Boolean split fails? (Attempting to create a mold)

I am new to Rhino and CAM and am attempting to create a mold. I have used Rhino with Tsplines to model a positive object that I wish to create from the mold. (The object is an aerodynamic “power pod” for a powered glider, essentially a nacelle on an airfoil-shaped post). I now need to model the “mold” or negative around the object. The mold will be used to mold the actual object in carbon fiber.

I have done the first step successfully – I modeled a box around the object, then did a Boolean Difference, which produced a valid polysurface – basically the mold which needs to be cut into halves.

However, I have created a cutplane (two split the mold into left and right mirror image halves), and when I attempt to do a Boolean Split between the box and the cutplane, the split fails.

As far as I can tell, the intersection is valid. What do I need to do?

Rickpower pod mold - narrow version cutplane.3dm (444.0 KB)

You can try the Split command instead of boolean in this case.
Select the item you want to split. In this case the mold,
type run split command then the object to split with then finish.

hmm… sorry the split didn’t work well…

The Split command works but does not produce the correct results. For some reason it leaves a thin shell of material around the original positive, but the rest of what should be solid material is not – the rest of the box becomes totally hollowed out. It’s weird, and does not give the results I need. Thanks.

The naked edge inside your model is causing the problems.

Someones else might be able to show you how to fix this but to get it to split and prove it was the problem I just sliced off a tiny piece of the end to remove the point and capped. It split fine then.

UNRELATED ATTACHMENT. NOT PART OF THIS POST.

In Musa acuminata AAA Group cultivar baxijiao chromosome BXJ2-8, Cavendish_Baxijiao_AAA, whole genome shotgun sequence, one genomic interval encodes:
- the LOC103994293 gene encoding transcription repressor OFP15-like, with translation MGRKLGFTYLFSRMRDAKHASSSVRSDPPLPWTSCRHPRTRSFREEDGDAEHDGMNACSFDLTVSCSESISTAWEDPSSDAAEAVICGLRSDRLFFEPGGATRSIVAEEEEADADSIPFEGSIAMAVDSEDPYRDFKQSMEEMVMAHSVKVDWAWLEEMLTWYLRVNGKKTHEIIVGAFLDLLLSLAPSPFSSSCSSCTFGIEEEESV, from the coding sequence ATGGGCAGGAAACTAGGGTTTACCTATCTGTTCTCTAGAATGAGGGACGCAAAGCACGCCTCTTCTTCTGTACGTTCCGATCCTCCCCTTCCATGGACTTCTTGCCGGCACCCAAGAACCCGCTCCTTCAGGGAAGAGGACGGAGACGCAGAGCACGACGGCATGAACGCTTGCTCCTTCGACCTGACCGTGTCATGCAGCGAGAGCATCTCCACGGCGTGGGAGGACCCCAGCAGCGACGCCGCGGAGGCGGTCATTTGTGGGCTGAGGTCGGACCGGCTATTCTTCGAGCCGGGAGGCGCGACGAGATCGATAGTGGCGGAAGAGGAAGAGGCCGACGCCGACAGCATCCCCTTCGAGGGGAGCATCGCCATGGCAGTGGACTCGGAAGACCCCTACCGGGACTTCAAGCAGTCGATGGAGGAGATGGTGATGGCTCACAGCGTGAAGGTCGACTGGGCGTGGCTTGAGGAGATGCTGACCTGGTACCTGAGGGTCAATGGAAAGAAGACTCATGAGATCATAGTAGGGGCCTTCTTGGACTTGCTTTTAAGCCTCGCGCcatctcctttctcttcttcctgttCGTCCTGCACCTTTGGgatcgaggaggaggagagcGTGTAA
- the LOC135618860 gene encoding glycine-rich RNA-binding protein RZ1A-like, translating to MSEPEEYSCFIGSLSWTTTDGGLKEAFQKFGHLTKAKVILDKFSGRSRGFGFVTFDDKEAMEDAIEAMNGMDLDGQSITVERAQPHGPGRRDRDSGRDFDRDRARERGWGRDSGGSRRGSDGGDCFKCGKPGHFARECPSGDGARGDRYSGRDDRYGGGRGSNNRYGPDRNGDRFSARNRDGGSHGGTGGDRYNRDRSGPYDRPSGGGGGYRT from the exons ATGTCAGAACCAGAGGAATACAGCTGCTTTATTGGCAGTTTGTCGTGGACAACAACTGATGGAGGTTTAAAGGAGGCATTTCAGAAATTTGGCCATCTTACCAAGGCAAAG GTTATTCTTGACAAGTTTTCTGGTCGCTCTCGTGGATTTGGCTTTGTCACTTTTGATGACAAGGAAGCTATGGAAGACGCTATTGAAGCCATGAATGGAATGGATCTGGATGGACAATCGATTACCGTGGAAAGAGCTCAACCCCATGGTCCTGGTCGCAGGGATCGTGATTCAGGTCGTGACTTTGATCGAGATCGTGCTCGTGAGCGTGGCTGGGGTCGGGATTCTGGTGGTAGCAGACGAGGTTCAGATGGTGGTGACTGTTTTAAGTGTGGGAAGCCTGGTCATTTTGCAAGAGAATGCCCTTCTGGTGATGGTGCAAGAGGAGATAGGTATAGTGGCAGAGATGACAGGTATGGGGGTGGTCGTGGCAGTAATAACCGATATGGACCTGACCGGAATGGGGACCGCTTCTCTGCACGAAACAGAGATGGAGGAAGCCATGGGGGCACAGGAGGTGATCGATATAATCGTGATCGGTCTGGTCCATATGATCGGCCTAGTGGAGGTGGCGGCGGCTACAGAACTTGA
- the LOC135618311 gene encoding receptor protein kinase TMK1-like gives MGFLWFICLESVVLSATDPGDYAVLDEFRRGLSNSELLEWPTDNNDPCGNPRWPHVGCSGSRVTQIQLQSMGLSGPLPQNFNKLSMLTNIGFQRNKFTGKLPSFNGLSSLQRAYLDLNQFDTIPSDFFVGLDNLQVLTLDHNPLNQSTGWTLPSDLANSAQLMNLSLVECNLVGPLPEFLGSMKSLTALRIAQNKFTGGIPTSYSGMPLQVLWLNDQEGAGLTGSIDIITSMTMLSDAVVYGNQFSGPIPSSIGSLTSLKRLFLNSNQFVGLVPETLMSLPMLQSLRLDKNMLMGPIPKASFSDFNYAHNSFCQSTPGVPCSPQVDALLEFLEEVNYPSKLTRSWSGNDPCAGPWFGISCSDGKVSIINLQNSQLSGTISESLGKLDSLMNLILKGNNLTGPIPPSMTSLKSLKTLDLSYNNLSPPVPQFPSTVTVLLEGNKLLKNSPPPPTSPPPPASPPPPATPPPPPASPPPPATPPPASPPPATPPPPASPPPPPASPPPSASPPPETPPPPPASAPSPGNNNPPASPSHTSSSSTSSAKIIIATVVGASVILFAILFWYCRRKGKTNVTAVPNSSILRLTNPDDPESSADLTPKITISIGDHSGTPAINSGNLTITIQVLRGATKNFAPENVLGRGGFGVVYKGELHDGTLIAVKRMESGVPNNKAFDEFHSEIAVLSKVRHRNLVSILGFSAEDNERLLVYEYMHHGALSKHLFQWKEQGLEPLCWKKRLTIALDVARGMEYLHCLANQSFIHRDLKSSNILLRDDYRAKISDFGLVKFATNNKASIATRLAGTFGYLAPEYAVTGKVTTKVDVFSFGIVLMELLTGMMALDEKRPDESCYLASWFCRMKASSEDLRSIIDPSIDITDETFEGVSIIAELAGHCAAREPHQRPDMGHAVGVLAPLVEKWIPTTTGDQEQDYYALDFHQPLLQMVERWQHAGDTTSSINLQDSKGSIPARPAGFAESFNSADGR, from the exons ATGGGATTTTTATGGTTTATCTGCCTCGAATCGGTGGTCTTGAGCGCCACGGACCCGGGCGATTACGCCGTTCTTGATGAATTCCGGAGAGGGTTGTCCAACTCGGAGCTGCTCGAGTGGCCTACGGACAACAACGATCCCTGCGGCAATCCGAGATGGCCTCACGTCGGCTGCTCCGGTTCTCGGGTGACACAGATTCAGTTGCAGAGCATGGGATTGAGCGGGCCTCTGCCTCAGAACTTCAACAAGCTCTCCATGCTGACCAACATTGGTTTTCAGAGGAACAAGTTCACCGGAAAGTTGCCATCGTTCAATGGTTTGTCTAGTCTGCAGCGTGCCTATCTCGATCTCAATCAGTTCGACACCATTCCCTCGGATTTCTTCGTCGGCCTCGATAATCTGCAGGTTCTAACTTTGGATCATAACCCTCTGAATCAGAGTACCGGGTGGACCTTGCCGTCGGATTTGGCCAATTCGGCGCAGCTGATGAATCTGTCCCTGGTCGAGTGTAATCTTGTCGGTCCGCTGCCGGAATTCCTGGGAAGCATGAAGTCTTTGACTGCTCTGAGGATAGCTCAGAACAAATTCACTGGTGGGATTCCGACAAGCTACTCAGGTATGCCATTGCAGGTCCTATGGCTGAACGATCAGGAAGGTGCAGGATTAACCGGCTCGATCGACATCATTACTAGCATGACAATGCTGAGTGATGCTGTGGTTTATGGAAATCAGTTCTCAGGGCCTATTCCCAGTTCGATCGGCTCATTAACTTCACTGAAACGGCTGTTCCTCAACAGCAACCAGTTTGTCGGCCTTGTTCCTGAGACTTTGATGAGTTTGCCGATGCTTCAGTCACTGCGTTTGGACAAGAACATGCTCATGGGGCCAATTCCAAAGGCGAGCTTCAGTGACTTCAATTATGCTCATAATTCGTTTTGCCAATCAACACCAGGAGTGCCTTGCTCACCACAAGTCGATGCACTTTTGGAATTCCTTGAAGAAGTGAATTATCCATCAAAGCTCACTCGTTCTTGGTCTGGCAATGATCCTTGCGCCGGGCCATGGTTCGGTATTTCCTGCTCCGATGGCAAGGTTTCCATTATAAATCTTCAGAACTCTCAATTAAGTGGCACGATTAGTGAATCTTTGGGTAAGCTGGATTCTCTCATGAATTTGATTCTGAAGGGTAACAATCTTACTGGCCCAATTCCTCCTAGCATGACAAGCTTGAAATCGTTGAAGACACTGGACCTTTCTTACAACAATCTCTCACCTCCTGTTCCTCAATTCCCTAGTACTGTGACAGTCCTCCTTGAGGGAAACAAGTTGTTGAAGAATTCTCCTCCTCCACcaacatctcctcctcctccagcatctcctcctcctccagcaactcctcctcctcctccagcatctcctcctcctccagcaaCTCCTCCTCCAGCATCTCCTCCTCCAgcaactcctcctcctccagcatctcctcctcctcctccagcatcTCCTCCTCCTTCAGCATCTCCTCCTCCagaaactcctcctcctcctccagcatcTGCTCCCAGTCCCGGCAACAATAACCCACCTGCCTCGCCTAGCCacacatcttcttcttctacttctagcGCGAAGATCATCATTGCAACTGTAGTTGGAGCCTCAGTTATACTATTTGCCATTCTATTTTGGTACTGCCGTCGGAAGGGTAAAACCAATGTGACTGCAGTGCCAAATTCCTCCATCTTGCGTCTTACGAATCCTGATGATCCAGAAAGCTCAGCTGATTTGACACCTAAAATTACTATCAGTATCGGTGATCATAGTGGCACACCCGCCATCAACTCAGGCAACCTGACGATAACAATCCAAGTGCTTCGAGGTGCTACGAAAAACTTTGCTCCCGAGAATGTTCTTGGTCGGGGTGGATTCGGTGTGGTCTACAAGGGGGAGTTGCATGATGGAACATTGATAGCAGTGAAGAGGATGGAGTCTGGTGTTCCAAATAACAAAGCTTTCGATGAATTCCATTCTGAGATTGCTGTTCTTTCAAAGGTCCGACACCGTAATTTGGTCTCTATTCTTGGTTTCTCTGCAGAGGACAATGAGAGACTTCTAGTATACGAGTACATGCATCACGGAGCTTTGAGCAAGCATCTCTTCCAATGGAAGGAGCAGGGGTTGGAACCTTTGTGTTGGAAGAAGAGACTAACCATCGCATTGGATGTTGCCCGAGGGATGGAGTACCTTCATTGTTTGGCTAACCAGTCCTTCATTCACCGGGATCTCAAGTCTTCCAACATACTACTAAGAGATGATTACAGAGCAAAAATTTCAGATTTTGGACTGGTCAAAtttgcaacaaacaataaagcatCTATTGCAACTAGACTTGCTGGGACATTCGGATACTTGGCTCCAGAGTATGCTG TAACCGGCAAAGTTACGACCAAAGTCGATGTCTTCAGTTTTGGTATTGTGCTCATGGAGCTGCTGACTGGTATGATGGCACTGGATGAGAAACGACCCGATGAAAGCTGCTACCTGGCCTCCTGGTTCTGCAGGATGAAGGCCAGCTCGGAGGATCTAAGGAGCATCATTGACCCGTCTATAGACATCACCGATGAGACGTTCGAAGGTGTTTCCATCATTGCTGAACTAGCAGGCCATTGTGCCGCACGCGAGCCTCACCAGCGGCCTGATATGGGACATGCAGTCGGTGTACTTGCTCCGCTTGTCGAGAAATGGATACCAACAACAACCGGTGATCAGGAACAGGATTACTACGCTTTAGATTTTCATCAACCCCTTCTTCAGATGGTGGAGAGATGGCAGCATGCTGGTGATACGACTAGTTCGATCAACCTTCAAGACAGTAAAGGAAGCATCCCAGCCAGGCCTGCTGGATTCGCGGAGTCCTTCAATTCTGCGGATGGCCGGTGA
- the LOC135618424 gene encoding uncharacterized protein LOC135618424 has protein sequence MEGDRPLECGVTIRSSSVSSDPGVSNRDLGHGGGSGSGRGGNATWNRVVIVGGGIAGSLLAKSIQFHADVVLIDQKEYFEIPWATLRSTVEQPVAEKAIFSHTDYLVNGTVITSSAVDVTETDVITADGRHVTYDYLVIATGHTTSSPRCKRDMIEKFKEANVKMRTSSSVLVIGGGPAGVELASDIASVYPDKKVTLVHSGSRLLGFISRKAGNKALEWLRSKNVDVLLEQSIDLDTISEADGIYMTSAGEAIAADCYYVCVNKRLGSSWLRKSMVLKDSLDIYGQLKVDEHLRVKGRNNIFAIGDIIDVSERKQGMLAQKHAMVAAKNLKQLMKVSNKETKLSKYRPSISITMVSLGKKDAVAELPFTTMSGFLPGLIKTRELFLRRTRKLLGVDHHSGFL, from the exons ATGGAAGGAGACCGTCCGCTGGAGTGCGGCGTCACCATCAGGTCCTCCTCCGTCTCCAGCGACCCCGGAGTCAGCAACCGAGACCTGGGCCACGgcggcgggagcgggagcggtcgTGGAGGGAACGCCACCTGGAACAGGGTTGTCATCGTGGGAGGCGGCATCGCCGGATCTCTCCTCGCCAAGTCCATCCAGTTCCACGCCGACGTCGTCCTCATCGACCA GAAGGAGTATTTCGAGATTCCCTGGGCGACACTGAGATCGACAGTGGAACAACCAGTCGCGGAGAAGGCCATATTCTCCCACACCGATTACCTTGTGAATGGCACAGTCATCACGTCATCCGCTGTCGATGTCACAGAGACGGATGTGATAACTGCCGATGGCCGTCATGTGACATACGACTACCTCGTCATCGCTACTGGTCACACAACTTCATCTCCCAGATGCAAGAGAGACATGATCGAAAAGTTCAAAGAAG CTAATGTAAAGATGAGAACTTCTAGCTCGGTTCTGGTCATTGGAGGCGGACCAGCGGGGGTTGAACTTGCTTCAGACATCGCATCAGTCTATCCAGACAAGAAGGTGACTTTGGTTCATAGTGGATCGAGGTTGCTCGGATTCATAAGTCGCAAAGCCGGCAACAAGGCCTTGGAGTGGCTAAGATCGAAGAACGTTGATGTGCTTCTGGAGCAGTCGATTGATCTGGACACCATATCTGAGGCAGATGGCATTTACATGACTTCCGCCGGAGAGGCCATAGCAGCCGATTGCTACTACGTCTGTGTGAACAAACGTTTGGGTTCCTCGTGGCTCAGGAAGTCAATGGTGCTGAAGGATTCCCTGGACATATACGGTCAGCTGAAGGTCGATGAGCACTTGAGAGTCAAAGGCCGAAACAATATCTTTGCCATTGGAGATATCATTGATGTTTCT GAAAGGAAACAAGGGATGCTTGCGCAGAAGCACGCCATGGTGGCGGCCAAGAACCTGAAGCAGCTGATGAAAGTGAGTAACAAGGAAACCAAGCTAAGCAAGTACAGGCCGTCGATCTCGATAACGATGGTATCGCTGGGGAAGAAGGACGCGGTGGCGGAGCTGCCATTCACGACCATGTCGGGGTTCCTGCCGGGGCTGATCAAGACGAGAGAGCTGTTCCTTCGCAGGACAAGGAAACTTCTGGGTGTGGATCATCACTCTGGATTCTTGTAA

Probably quicker to fix the topology of your T-splines model than trying to fix this in Rhino.

sorry about that.
I also noticed the naked edge after checking…

I assumed it was a revolved surface, so just cut off the problematic surface…
First extracting a isocurve from the original surface by extractisocurve, then trimmed the
problematic surface with trim and also trimmed the isocurve extracted.
Then revolved around a center point.

Put the parts back in place.

I tried to do boolean, but was asking for more tolerance, so did a split surface then cap.

I also would like to know how others would go about fixing the point naked edge…

power pod mold - narrow version cutplane_2.3dm (902.8 KB)

I couldn’t figure out how to remove the tip and cap it? Or how I would otherwise fix this naked edge (which is just a point?) But your solution gave me another idea – if I move the cutplane just a few thousands off center, which will be just fine for my purposes, the boolean split worked fabulously. Thanks!

Edit: Just saw Toshiaki’s answer and yes, if I can fix that naked edge/point, would love to know how!

offset boolean is ok, but you’ll still be left with the naked edge on one side…
well, I guess mirroring the side which doesn’t have the naked edge can be solution in that case…

I just took a look at that file you uploaded, Toshiaki. Very nice work and I think it solved the problem beautifully! I actually realized after the fact that my offset solution would be very bad at the trailing edge of the airfoil on the lower post, so splitting right down the middle is really much preferred, which is what you’ve managed. Thanks and this is what I can use moving forward!!


@rjtw It was not really a solution just pointing out what the problem was…that is… not Rhino but your modelling in t-splines. As I wrote previously this would probably be better fixed in t-splines than Rhino especially if you want to make changes/revisions in t-splines later and re convert to nurbs.

I always check my t-spline objects after I convert them to nurbs. If you had in this case then you would have seen the problem and gone back to t-splines to fix it.

If you want to use t-splines in the future and learn how to not run into this problem again …or at least how to fix it then I would suggest you post the t-splines model and let some of the t-splines guys give you some suggestions on how to avoid this problem in the future.

Glad you got it sorted in Rhino anyway.

Could you create a pre-split solid to subtract your shape from then just do a Boolean difference on both pieces? Then you wouldn’t have to split it after the Boolean.